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Beware Dead Creek 

Horror flicks can be really cheap to make, which is why so many indie filmmakers choose that genre. But scary horror films are also really, really hard to make. Pacing is key. Also, avoiding anything campy. (I love the Evil Dead movies, but scary they are not.)

With that in mind, I just watched Dead Creek, a 16-minute film by Northfield director Mike Turner. He'll be screening it at the Vermont Horror Fest on Friday, October 30 at 7 p.m. at Outer Space Café in Burlington.

Turner, 35, has professional experience, and it shows. (His previous movie was Primevil, and he's worked on various feature films.) "Dead Creek" has already screened at five horror-themed film fests around the country and won the Best Director award at Philly's Terror Film Festival and the Best Horror Short Film award at the Fargo Fantastic Film Festival 7.

So here's my informal (and candid) review: "Dead Creek" has great atmosphere and photography. (Burlington College grads Georgia Pantazopoulos and Mark Covino did the shooting.) It's set in a vast swamp in Addison County that appears to be full of constantly drifting mist. Whenever Turner gives us a wide shot of the swamp, the beauty (and creepiness) are overwhelming. This is no shot-on-the-fly Blair Witch-type deal.

But is it as scary as Blair Witch? (I'm one of those who still thinks BW was scary.) For my money, the story by Turner and script by Travis J. Kehoe are a bit too elaborate for such a short film. The plot involves two sisters (Taryn Hough and Kerrin Jeromin, also known as the Fox 44 meteorologist) who take a hike that somehow leads them straight into the swamp where their sister died many years ago. (Now, if my sister had vanished into murky water before she hit her teens and I was partially responsible, I think I'd stay well clear of the site. But that's me.)

Getting picky now, I'm going to say I found the script and acting somewhat stilted. But — and this is a big but — when the girls stopped talking, Turner pulled off a couple of moments that genuinely startled and scared me. He says he's influenced by Japanese horror, and you can tell — he knows how to stage the sudden apparition of an icky something covered in black goo so the viewer shudders instead of laughing. His ending really reminded me of the U.K. ending of The Descent, but hey, that's not a bad thing. (And Jeromin bears a resemblance to the lead actress in that film.)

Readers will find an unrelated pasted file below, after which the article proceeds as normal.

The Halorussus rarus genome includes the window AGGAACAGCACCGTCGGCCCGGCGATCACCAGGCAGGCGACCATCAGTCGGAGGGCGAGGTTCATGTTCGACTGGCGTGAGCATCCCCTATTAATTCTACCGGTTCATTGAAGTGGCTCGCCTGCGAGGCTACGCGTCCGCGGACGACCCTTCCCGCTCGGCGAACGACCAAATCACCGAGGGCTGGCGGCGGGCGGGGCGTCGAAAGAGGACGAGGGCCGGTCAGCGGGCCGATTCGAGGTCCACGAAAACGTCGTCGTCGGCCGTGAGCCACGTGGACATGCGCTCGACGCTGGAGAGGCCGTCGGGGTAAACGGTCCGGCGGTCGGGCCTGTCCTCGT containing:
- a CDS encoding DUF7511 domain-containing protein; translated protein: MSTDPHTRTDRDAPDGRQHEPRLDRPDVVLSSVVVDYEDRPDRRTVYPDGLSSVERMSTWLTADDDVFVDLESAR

So what I'm trying to say is, check it out. Then decide where you'd rather take your midnight Halloween hike to prove how tough you are, Dead Creek or Devil's Washbowl.

Another Halloween note:

Two years ago, I covered the spooky wedding of two young horror fans, Michael Molino and Sara Robedee, at Merrill's Roxy Cinemas. Michael emailed me last weekend to say that his mom, E. Frances Molino, who lives down in Florida, just self-published a Halloween-themed kids' picture book. Sara did the illustrations.

 Now, here at the office, I receive roughly one self-published book per week. They blur. But I like the fact that this one is called The Night Before All Hallows, as in a riff on The Night Before Christmas. In her bio note, Molino talks about her memories of listening to a librarian read creepy tales by candlelight. I think we can all relate. Anyway, look for it on soon, or email

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About The Author

Margot Harrison

Margot Harrison

Margot Harrison is the Associate Editor at Seven Days; she coordinates literary and film coverage. In 2005, she won the John D. Donoghue award for arts criticism from the Vermont Press Association.


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